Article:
Leeds invented cinema.
Yep, Leeds invented cinema.

In 1888 Frenchman Louis Le Prince shot the world’s first moving pictures. Using single lens camera and paper film the sequences were filmed right here; of Roundhay Gardens and Leeds Bridge. After mysteriously and suspiciously disappearing two years later on route to patent his invention and then Thomas Edison stealing the idea as his own, it has taken years for Le Prince’s story to be accepted: the first ever moving pictures were exhibited in Leeds’ suburbs Hunslet and Roundhay. See a blue plaque celebrating Louis’ achievement on the south east of Leeds Bridge.

In keeping with Leeds’ oldfashioned part in the story of this world-changing phenomenon, the city maintains its most famous and the country’s most charming original picture house, The Hyde Park. Opening in 1914, to this day the beautiful cinema attracts all-comers, not just for its history and features but for its faultless listings, mixing the best of independent film, world cinema, new blockbusters, art-house movies and cult classics.

The Hyde Park and other city venues host the annual Leeds International Film Festival. England’s largest festival outside of London is held every November in the comfortable if characterless multiplexes but also in pop-ups around the city. Various bars, spaces and Leeds Town Hall screen an exceptional array of often excellent, always interesting
releases from around the world to delight and bewilder audiences.

Using art spaces for pop-up events has flourished in Leeds over recent years. Other independent film festivals No Gloss and Sneaky Experience have successfully taken over venues and weekends. Grand and scenic outdoor settings are used for popular theatre performances by the likes of Nexus.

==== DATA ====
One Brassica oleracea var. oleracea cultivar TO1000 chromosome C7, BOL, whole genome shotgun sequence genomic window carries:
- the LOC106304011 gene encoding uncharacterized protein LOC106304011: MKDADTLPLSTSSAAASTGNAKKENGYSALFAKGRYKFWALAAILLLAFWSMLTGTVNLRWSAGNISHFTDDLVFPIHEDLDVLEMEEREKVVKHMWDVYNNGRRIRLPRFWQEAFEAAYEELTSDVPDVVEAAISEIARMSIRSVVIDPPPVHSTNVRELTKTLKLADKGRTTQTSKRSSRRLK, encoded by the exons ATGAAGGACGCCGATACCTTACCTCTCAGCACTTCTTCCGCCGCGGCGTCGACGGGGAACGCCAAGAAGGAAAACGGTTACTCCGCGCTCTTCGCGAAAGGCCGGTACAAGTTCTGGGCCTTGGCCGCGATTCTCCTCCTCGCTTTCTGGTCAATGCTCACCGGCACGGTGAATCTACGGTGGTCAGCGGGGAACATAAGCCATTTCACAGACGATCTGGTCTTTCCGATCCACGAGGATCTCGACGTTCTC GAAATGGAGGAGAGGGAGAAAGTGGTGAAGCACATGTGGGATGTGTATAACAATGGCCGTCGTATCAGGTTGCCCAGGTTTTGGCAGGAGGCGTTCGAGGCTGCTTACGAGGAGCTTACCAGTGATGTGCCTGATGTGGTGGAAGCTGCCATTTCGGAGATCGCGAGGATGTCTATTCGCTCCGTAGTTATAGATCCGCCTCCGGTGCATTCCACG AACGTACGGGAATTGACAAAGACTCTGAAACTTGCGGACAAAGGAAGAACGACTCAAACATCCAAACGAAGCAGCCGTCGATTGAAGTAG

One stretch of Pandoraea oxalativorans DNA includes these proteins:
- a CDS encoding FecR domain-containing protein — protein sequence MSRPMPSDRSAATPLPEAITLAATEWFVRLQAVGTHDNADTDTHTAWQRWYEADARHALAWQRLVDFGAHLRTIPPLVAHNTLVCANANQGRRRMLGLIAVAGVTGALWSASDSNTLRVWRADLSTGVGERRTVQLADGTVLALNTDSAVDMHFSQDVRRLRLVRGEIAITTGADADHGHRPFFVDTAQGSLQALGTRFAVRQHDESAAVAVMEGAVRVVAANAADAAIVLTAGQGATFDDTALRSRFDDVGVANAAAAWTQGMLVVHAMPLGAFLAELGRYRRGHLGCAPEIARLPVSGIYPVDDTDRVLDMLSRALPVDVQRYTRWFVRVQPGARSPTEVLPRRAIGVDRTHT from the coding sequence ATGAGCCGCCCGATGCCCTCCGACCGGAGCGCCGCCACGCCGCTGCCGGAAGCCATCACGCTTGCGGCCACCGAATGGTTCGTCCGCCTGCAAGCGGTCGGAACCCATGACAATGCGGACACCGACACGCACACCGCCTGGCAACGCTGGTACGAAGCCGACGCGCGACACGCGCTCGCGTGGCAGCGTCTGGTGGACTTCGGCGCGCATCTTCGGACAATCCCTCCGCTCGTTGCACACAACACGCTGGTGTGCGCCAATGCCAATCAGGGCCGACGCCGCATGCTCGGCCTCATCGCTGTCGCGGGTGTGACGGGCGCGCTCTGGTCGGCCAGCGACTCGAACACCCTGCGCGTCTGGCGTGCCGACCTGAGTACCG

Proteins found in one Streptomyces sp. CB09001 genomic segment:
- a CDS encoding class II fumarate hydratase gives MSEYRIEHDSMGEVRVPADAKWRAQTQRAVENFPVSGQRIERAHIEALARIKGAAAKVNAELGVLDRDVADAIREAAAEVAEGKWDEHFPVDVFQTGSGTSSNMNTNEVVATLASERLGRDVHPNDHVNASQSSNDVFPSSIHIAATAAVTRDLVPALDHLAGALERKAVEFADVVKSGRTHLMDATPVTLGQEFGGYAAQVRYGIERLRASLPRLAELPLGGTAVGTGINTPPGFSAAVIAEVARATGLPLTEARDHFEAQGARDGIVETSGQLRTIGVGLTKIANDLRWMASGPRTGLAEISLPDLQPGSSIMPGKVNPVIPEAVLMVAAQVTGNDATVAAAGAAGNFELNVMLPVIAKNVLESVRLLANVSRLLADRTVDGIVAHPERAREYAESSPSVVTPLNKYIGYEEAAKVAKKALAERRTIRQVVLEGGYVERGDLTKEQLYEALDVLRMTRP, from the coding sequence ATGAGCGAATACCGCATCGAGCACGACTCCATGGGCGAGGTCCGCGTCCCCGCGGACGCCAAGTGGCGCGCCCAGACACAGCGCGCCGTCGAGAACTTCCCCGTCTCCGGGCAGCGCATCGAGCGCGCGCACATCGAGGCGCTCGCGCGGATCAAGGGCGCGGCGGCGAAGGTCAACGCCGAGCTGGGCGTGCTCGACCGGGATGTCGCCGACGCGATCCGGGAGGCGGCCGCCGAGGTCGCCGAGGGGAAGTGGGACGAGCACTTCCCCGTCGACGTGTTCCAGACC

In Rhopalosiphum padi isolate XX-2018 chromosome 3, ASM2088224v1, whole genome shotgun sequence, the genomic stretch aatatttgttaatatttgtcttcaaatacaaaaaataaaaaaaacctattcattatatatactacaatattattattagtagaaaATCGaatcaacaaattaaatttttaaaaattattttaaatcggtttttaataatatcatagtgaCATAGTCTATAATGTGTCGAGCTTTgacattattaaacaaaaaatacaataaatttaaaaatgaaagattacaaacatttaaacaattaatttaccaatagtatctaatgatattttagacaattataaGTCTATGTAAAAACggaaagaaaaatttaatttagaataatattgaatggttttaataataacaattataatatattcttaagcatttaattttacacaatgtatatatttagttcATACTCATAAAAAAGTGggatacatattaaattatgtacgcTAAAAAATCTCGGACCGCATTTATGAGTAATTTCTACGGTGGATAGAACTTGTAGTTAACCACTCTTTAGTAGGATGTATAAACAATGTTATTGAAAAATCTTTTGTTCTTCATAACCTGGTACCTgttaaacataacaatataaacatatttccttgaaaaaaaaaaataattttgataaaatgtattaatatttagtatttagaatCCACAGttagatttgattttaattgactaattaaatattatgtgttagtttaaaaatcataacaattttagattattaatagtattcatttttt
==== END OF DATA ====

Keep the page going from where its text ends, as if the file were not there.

Exciting art exhibitions appear
on empty walls thanks to groups like
Love Arts , East Street & Woolgather .

Street performance, poetry and dance are displayed by new-talentspotters such as Big On Road and Leeds Young Authors. Disused mills have been renovated into buzzing all-nighters, most notably Canal Mills hosting raves, gigs, live art and markets. Amazing buildings including Left Bank’s church are turned into inspiring creative spaces. And more permanent places such as Seven Arts and The Faversham invite poetry, theatre, film, music, art, dance and creativity every evening.

In a city with big-name theatres (Playhouse, Grand, City Varieties), cinemas (Vue, Everyman), dance studios (Northern Ballet, Phoenix) and galleries (Henry Moore, Leeds Art) already setting such a high standard, it is laudable that the independents have not only bothered to try but have succeeded in both using existing facilities to their advantage and creating exciting new opportunities of their own. Take part or take in at the great venues in our Entertainment & Culture section.

Ham and Friends marketing